LONDON – Though ARM may currently have an advantage in low power processing, Intel believes it could eventually take the lead if it maintains its current pace of advancement in process technology.
Speaking to the firm’s executive vice president and head of architecture David (Dadi) Perlmutter recently, EE Times learned that Intel is pushing ahead with its sub 20-nm and 14-nm plans, while the ARM ecosystem struggles to find a business model beyond 22 nm.
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Intel is biding its time. The semi giant appears quite prepared to wait a couple of generations until sub 20-nm nodes are breached before bringing the battle of low power processing to ARM and its mobile partners.
Indeed, Intel claims to have line of sight all the way to a 7-nm process, with all the firm’s CPUs becoming SoCs as of next year. Haswell will be Intel’s 22-nm SoC for tablets and Ultrabooks, while Merrifield will be the company’s SoC for tablets and smartphones.
After that, 14 nm is expected to be Intel's killer node with the most dramatic power improvements and integrated baseband--although the firm has yet to officially announce it.
Meanwhile, the ARM ecosystem has a rather more challenging road ahead of it, with low cost continuing to present a challenge for foundry supply, yield and materials science. ARM is seeing Moore's Law slowing down due to a lack of foundry spending and a deficit in R&D capabilities.
Even at the 28-nm, the ARM ecosystem is feeling the squeeze. Until very recently only one foundry (TSMC) could yield 28-nm chips, with Globalfoundries just starting to produce 28-nm in volume, and the entire industry is under-supplied.
With Intel pushing ahead to introduce FinFETs at the 22-nm and hoping to use EUV lithography at 14 nm and below, ARM faces an even bigger crisis of competition.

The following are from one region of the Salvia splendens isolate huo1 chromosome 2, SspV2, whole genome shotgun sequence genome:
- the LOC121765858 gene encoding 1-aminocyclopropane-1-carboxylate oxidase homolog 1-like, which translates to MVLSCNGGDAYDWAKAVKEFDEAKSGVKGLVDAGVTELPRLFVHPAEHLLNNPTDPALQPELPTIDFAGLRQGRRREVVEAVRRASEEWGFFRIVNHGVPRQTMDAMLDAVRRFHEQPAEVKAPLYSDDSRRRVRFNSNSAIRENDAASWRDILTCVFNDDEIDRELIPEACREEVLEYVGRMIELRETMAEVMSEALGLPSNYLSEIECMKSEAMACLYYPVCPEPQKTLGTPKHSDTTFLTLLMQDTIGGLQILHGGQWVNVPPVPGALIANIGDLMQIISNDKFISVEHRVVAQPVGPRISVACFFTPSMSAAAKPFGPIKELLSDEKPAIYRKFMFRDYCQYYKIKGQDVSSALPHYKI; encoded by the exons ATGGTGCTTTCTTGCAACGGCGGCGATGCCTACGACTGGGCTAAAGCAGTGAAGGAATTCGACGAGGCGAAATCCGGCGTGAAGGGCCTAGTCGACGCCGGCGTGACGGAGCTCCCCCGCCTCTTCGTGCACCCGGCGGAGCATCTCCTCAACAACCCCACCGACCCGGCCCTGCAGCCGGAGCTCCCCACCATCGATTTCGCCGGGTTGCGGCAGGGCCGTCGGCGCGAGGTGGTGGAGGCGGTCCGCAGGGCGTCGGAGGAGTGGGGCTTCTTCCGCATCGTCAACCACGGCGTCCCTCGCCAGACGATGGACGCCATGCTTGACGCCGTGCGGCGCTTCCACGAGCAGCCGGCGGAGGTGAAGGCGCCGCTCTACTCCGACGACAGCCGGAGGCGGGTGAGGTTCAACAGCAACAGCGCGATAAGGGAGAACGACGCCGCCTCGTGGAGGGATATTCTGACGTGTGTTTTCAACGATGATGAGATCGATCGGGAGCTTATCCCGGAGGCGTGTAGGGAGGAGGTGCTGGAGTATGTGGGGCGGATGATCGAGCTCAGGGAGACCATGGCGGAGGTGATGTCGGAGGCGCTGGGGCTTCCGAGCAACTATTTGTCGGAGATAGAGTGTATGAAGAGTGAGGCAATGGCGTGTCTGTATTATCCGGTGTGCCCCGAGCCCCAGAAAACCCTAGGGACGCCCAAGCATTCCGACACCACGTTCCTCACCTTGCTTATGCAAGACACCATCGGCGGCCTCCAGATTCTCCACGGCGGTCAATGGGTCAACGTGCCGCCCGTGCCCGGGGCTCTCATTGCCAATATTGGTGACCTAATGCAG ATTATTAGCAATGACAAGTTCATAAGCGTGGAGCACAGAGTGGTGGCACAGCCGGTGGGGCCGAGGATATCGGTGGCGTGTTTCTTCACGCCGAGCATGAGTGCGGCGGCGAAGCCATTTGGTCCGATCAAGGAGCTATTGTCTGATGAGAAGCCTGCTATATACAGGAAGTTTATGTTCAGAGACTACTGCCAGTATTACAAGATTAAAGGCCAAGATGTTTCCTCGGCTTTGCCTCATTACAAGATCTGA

Meanwhile, Intel’s design teams work hand in hand with the the company's fabs, in one unified effort. “We always work very closely with the fab,” said Perlmutter. “Each time we put a new big challenge in front of the giant team,” he said, adding that every time the focus centered on new and different aspects of the technology.
“If you develop technology, every day you bounce into a problem which may seem to be a showstopper,” he explained, discussing the various challenges the teams had overcome hitting the targets for Haswell’s design.
“What looked to be hugely complicated 10 years ago looks like a piece of cake now. We have to overcome new things every time around, so we have an 'aha' moment every day, every minute in every single Intel product,” he said.
Well, you seem to have a strong opinion about the world moving toward open systems, etc. However, the facts do not seem to support your opinion. Just look at Apple and your theory about open systems. No one gives a damn about whether a new product comes from an "open system" or from a close done, the only question is value (more precisely perceived value) delivered to the customer.
Intel has always been ahead by 3-4 years of all those foundries you mentioned, and, if anything the distance will grow. As far as your "do not see"...just watch for the next couple of years and you will.
The recent announcement of a 100x higher energy EUV source by a Washington professor and ASML announcing a firmer EUV timeline ( and implied might be purchase of the higher power Zpinch plasma EUV source ) hints that all of a sudden EUV might gain viability it has been missing for years. With the higher power plasma source there might be all kinds of unexpected good things on a nearing horizon. And it will likely invigorate major players in the industry for faster node milestones